3.  How do we keep non-licensed people from doing our work?

Technicians are doing more and more of the work traditionally performed by surveyors. This includes construction stakeout with machine control and gathering data for geographic information systems. Additionally, many states are still not controlling aerial mapping data collected by non-licensed companies. This erosion of services is the single most important attack on the surveying profession, and it is not in the best interest of the public. Unless we act, the situation will only become more serious. Addressing this important issue will require changing state laws. A few states have already implemented changes with good success. Is this something your state should be working toward? Are there areas where you could get involved?

4.  What will we be surveying in the future?

I have had some people tell me that professional surveyors will not be needed in the future. I disagree. Technology will make it more cost effective to survey large parcels of land, and large land owners will take advantage of technology to get the boundaries of their land set, but we will always be surveying land.

I see great advances in using ground lasers for surveying all types of infrastructure, including roadways, bridges, dams, cell towers, shopping centers, building exteriors and building interiors for design and improvements. I also see the use of aerial laser for topographic DEMs, land use and land cover as well as planametric datasets for GIS. In most cases, the data will be collected by specialty companies providing these services; however, there might be some opportunities for surveying firms to serve these needs.

I also see surveyors providing research services to solve surveying problems and assist in court cases. Additionally, the surveyor will always be called upon to provide quality control on construction, and some companies will provide data for machine control. I think we will always have a role in flood elevations and water boundaries. Our roles will change, but there will always be a need for a professional surveyor.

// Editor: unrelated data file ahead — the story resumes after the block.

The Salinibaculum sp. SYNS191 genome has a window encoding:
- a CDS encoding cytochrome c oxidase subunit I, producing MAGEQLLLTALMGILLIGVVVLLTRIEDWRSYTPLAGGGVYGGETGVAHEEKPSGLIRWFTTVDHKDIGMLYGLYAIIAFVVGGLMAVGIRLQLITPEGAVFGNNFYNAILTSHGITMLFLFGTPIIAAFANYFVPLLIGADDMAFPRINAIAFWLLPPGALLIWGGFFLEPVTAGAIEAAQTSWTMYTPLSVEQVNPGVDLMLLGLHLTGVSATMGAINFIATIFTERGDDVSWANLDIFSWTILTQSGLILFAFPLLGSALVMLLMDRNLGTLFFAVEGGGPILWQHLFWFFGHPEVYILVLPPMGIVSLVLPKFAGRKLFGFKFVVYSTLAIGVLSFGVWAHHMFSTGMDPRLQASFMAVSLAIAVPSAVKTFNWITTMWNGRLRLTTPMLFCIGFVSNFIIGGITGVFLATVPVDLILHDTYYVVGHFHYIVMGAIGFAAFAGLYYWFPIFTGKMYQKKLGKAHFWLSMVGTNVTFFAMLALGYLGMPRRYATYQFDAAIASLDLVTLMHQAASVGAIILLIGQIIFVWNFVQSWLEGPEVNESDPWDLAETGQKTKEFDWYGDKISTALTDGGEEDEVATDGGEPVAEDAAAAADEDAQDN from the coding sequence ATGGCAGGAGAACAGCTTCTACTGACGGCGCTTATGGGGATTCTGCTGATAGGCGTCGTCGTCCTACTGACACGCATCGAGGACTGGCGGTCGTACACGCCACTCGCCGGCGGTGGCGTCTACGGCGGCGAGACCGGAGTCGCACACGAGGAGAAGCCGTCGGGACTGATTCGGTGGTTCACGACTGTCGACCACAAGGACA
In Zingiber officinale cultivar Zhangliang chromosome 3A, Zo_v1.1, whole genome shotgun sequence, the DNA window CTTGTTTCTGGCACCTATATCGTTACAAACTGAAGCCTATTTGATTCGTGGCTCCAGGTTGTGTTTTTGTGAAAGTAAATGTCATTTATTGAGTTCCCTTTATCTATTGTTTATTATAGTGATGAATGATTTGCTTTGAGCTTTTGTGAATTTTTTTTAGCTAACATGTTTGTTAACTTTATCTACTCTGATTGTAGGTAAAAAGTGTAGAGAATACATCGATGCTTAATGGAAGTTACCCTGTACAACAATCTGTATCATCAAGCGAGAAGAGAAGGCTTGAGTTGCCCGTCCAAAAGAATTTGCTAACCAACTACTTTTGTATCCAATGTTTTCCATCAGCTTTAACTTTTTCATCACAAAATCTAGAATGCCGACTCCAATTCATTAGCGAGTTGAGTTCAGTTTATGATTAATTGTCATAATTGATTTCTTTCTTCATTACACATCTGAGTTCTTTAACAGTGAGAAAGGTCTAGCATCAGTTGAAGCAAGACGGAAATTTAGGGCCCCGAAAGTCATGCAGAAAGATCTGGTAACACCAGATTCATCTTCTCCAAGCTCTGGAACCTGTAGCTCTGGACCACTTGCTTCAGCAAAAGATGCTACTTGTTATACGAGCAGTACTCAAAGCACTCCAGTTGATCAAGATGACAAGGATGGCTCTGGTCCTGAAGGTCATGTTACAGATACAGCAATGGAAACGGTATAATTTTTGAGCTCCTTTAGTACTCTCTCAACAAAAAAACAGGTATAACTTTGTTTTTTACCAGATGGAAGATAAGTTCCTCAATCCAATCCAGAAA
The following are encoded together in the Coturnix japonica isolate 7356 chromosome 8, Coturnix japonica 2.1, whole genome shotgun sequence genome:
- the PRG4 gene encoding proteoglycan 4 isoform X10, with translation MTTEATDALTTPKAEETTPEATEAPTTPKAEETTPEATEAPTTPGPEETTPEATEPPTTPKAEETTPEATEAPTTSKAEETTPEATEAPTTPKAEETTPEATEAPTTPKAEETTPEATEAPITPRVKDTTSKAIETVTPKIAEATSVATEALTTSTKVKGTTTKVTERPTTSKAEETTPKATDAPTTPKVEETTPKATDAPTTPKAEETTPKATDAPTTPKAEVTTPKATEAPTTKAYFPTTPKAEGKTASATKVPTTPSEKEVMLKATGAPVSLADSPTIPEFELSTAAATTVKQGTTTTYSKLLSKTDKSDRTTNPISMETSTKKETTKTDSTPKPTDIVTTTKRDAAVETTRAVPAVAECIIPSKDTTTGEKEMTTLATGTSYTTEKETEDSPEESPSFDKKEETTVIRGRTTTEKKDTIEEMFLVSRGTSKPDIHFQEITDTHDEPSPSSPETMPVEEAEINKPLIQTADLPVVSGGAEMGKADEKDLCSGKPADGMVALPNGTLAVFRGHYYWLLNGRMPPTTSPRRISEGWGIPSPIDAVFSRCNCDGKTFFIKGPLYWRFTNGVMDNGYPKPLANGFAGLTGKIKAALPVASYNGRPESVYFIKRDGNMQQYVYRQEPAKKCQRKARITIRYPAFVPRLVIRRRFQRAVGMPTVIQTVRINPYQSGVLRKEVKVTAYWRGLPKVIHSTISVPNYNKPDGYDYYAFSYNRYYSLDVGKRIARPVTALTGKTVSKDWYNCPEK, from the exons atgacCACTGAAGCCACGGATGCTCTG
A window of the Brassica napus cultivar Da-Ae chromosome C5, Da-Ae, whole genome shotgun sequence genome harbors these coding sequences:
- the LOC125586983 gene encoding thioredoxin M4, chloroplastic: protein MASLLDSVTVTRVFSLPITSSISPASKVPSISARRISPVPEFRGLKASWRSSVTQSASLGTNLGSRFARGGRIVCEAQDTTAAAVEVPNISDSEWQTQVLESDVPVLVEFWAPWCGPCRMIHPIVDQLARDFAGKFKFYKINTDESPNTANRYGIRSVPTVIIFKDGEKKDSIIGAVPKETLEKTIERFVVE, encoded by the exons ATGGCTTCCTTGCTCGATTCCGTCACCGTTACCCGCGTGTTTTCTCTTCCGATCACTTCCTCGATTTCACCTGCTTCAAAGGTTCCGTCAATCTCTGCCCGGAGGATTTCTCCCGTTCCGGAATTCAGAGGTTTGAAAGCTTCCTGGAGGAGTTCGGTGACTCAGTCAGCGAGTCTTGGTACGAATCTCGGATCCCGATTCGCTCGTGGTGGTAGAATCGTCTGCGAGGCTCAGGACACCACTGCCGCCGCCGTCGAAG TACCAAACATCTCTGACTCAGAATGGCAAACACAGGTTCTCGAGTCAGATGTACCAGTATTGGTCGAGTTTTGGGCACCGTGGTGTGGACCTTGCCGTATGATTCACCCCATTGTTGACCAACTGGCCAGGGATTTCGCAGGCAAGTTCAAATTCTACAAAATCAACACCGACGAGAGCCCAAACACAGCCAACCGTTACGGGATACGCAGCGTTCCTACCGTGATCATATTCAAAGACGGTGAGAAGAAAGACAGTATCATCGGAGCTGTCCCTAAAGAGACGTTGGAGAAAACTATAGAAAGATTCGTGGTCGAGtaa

5.  How do we find the work and market our services?

For the first time in history, surveyors will need to actively market their services. I believe most surveyors will work over larger geographical areas, and this will entail reaching new clients with technology. Every company will need a Web site that not only lists services but also helps prospective clients understand how your skill, training and technology can help them solve problems and save money. You may need to attend conventions to demonstrate your technology and services, and you may need to provide demonstrations at prospective clients’ offices or places of business. You will need to hire specialists who can help you develop Web site presentations and reach potential clients with technology. It won’t be easy, but it will be necessary to stay in business.

A Customized Plan

To prosper in the future, you will need the correct number of staff and the right equipment. You’ll need to know the types of services you can be profitable providing and where to find clients. All of these items should come together in a plan.

Only you can write the appropriate plan for your company. Better get started--your future depends on it!